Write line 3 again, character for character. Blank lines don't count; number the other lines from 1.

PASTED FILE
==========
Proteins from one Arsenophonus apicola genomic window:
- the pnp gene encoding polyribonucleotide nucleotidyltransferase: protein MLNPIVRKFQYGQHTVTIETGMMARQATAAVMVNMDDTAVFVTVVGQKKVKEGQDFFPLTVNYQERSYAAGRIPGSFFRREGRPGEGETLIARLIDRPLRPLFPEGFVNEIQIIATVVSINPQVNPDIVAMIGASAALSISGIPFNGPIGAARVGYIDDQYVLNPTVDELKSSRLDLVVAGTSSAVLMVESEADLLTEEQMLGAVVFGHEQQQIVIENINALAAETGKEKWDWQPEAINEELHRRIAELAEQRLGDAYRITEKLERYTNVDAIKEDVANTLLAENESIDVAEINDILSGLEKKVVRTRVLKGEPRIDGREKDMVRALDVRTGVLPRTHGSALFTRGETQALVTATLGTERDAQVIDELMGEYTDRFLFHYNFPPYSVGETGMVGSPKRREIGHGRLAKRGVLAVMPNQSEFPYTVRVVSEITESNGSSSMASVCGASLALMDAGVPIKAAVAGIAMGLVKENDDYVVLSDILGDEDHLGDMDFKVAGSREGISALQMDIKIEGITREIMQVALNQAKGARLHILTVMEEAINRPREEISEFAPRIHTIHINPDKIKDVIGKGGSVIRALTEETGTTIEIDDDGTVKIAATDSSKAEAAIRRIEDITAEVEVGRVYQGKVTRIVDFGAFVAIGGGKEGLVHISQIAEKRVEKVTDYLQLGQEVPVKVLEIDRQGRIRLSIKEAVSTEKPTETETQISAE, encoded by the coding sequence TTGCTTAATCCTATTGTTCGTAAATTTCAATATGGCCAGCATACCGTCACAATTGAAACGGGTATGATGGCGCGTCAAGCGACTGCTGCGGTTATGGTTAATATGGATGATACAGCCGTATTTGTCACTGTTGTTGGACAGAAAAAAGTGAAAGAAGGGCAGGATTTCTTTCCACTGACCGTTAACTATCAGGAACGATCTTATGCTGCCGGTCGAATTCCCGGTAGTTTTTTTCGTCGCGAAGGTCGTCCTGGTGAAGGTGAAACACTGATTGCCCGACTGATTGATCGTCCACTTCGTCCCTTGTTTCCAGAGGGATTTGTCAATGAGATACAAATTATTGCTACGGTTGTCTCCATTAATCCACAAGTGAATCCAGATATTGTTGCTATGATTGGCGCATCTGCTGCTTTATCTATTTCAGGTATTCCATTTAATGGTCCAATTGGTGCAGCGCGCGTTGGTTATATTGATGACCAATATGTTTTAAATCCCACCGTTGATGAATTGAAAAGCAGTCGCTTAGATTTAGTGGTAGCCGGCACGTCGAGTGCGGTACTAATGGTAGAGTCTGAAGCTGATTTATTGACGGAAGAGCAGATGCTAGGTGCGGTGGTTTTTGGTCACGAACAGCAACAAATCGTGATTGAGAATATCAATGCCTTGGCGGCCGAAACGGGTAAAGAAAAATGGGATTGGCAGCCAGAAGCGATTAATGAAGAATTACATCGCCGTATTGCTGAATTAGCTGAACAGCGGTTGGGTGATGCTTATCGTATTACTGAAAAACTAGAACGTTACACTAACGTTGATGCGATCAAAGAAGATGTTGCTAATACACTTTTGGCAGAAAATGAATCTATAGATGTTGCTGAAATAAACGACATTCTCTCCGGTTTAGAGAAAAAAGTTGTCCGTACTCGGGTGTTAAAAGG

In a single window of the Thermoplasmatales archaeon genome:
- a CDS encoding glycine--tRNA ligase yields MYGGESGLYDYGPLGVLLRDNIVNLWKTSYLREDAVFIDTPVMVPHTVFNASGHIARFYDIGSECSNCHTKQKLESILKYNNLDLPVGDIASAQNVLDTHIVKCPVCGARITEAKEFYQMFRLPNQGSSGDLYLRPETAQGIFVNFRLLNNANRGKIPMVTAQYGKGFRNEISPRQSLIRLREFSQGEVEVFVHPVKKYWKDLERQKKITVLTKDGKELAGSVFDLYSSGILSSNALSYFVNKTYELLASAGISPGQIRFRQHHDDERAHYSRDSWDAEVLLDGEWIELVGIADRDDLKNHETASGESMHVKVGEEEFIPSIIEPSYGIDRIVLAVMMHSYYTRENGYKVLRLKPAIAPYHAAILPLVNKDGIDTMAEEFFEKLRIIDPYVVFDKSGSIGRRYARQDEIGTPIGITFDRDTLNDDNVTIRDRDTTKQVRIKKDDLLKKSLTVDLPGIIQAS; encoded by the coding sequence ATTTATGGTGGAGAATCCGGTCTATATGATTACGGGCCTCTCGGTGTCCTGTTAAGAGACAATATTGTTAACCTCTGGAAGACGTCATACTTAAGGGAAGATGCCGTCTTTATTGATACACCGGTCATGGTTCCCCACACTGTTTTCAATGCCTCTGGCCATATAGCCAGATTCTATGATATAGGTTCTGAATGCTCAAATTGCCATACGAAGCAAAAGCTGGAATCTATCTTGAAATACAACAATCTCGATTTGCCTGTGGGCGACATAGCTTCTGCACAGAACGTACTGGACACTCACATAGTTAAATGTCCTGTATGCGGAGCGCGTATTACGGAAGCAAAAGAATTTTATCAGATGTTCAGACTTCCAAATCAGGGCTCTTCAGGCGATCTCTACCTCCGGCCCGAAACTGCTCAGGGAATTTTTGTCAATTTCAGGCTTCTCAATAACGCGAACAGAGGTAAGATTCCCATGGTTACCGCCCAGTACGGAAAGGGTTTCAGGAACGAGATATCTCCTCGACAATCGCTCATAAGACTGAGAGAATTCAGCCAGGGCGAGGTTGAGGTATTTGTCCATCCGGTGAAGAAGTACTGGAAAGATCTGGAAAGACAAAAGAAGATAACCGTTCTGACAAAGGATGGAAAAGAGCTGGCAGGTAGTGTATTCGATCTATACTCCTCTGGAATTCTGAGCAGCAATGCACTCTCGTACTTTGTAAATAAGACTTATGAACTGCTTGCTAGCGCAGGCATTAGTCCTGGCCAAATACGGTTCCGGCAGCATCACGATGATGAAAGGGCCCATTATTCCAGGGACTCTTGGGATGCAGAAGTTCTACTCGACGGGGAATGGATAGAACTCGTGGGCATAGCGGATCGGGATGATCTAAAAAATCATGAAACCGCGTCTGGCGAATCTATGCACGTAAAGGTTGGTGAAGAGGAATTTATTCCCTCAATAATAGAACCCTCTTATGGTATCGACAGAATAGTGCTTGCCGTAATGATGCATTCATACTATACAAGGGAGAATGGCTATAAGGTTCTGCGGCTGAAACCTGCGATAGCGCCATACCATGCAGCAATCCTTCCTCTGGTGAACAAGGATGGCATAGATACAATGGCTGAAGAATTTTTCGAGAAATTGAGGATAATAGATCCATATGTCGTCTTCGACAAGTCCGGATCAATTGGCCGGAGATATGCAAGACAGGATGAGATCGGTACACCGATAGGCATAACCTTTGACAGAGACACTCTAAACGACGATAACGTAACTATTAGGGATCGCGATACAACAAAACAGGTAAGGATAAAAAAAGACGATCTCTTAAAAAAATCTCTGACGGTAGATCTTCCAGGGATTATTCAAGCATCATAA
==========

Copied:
In a single window of the Thermoplasmatales archaeon genome: